Bob said...

Hello Anonymous, that's exactly what I was saying, that Isaiah meant BOTH his prophecy for the days of King Ahaz and for a distant people, including us. I'm so grateful for his words and for God's words, especially.

God designed us to know Him and to participate in His comfort, and that's huge; we need that in these days for sure.

My sharing what Isaiah said is not proselytizing as you say. It's letting Isaiah speak, which is what every Jew should do. Don't you agree?

Margaret Sch. said...

I would like to respond to "Anonymous." On Christmas Eve, I, a gentile Christian, went to a glorious church service at a huge cathedral in New York City, together with my children and two Jewish friends who accompanied us. As we entered the church, the younger of my two Jewish friends, age 17, said something to the effect of, "What would they think if they knew 2 Jews were coming in here?" I told him that Christians would gladly welcome Jews into their midst, and that we gentiles who love the One True God have Israel to thank for the fact that we even know who this God is at all. I told him that Israel was the gate through which light came to us gentiles. Later, during the worship service, the older of my Jewish friends was amazed and very happy to find portions of scripture written by Isaiah in the service and in the church bulletin. "Look," she said, "it's Isaiah!" In that moment, Isaiah spoke to us both, and that was a miracle. The next night, I accompanied these Jewish friends to a menorah lighting ceremony on a New York City street corner. The black-hatted Jewish man who was presiding went on to give all who were gathered there (mostly Jewish people from the neighborhood, I think) a talk about the message of Hannukah. He talked about "letting our lights shine." He gave examples of practical ways to do this, such as by lighting menorah candles in one's windows at home, reading the Torah and so on. At the very end of his talk, he acknowledged that the goal in all spiritual practices was to wait for and expect "the ultimate peace of the messiah." I, a Christian, was encouraged that night by this Jewish man at a Hannukah celebration. God's words (such as Isaiah's prophecies and even the very word "messiah") speak loud and clear on their own. Thanks be to God! When those Jewish celebrants served me latkas after the menorah lighting ceremony, I was thankful to be in their company and hearing what they had to say . . .speaking directly from God to me. P.S. Hello, Bob!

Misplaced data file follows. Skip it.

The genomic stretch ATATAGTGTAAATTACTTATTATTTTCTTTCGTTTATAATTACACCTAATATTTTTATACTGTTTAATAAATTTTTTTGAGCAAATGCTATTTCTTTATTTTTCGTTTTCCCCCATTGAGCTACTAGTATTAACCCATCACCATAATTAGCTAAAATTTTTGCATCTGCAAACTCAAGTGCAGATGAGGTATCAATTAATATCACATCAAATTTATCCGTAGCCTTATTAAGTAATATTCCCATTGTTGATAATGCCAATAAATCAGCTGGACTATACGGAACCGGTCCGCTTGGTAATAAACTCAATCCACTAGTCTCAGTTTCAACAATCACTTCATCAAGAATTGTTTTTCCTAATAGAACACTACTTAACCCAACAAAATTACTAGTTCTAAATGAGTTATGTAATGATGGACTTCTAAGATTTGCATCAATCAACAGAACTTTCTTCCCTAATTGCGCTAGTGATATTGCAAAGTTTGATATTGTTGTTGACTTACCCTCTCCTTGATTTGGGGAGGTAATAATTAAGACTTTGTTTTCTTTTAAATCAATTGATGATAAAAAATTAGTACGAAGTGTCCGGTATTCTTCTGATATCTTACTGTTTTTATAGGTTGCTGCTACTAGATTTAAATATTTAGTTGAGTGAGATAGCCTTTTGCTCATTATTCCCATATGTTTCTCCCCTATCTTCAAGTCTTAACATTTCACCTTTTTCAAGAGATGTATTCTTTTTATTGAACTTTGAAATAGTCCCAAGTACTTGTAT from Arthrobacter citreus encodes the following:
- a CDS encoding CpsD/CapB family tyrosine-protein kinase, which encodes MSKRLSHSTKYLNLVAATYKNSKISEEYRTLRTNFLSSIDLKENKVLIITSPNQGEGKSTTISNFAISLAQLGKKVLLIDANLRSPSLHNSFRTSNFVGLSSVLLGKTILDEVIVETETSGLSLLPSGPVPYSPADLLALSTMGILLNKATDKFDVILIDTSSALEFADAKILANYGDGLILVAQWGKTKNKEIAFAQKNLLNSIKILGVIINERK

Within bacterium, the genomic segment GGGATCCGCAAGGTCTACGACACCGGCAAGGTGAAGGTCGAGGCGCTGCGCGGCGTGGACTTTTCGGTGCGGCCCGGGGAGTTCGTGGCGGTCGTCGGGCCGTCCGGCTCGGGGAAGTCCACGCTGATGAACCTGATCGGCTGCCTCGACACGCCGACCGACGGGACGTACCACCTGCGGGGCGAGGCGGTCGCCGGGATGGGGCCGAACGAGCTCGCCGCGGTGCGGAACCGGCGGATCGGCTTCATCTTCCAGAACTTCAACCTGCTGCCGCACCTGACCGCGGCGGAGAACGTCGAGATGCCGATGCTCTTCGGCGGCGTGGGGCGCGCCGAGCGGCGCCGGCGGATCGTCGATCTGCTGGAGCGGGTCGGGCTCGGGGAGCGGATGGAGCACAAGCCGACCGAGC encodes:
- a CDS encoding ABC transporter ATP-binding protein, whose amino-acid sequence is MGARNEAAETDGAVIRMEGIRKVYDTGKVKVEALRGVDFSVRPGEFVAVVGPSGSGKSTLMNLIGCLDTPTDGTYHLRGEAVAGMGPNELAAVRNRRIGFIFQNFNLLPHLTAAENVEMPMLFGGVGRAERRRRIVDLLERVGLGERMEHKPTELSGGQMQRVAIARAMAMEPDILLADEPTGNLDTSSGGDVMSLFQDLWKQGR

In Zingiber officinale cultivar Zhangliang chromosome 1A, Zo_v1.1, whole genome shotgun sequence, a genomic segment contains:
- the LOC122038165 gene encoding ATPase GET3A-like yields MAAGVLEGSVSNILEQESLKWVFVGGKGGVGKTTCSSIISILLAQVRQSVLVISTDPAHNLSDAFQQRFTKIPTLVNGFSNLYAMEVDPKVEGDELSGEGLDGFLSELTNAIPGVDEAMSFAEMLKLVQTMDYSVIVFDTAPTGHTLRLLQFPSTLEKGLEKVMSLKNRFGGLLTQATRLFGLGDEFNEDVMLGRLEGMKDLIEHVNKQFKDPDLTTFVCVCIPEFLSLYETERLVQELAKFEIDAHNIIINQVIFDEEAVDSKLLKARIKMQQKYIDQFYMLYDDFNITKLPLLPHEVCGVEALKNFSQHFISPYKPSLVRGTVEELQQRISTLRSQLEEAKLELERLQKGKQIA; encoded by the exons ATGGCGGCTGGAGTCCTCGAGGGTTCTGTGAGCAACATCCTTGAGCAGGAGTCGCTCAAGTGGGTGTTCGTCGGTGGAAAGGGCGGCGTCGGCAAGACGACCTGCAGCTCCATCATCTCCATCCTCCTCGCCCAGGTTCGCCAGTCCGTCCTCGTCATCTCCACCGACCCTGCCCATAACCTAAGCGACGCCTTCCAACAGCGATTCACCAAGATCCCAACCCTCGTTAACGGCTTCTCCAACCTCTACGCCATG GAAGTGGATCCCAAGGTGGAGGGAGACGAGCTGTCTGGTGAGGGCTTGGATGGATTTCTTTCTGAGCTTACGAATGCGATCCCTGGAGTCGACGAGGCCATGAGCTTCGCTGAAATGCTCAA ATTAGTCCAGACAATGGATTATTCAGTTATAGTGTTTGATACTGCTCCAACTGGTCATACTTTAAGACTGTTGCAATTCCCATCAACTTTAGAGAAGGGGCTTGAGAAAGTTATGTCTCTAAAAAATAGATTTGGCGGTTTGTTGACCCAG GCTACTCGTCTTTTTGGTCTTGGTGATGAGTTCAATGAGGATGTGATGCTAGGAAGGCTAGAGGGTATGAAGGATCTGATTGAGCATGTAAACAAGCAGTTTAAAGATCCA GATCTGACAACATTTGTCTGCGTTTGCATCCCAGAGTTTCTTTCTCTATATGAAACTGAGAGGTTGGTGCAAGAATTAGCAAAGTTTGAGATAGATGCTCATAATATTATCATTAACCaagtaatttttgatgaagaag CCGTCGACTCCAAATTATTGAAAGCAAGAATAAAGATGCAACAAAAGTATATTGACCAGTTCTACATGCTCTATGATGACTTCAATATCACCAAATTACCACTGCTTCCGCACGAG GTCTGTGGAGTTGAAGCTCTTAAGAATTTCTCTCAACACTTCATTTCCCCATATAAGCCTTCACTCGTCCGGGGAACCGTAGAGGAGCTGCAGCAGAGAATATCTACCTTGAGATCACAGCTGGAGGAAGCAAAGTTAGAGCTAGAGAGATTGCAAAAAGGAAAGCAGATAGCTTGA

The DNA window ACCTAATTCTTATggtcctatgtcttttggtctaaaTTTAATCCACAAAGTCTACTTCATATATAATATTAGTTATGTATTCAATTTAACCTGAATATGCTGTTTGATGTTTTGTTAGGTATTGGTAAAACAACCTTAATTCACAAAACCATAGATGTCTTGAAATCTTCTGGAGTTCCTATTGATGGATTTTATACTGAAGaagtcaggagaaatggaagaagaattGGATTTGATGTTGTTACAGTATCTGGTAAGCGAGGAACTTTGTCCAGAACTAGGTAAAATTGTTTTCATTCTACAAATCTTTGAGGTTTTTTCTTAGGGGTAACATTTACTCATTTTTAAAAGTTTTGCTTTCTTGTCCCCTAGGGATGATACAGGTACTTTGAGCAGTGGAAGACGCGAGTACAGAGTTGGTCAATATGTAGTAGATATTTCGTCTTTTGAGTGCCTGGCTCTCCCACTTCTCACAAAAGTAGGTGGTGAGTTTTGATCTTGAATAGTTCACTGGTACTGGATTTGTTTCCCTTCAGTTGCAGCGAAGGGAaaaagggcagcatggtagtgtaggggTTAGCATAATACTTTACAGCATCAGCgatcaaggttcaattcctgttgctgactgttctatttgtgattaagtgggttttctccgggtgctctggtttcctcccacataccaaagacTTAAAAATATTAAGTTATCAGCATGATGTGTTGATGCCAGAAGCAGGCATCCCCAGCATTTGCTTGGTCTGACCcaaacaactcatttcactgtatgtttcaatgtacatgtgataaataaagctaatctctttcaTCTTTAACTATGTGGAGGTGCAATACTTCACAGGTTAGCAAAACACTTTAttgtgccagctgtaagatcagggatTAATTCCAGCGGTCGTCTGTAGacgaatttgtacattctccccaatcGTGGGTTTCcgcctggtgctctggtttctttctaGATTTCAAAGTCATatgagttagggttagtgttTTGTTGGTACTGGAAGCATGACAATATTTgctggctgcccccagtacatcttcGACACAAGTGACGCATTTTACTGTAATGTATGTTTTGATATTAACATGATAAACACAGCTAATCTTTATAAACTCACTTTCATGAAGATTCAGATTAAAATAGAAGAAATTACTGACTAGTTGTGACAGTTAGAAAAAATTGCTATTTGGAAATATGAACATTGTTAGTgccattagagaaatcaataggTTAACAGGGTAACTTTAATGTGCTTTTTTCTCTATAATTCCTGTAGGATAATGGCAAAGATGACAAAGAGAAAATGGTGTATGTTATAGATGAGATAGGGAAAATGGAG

Bob said...

Good commentary Margaret...and good story. I'm glad God reaches out to everyone, one person at a time, and doesn't withhold His love from anyone. It's we who prevent Him, we who strangely can defend ourselves from His grace, by denial. What a waste, isn't it?

Better to welcome Him, as the angels and shepherds and Simeon and wise men and everyone did in the Christmas story... that baby born of a virgin did great things. He wants to do so in us again.

Anonymous said...

Jesus delivered us the Lord's prayer. Its fifth line says "though shalt be done as it is in Heaven".
Irrespective of how people wish to conduct their religious beliefs or rituals, the simple fact is that those who are insightful enough to live their life as they believe "it would done in Heaven" experience daily the joy and wonder that the life God offers is delivered. You don't need special clothes, dogma, rituals, bias, or false allegiances. Put the public interest of your own country first - the country in which you live. If you want to be part of a tribe - follow a football team.

Terry, Hampton Vic, Australia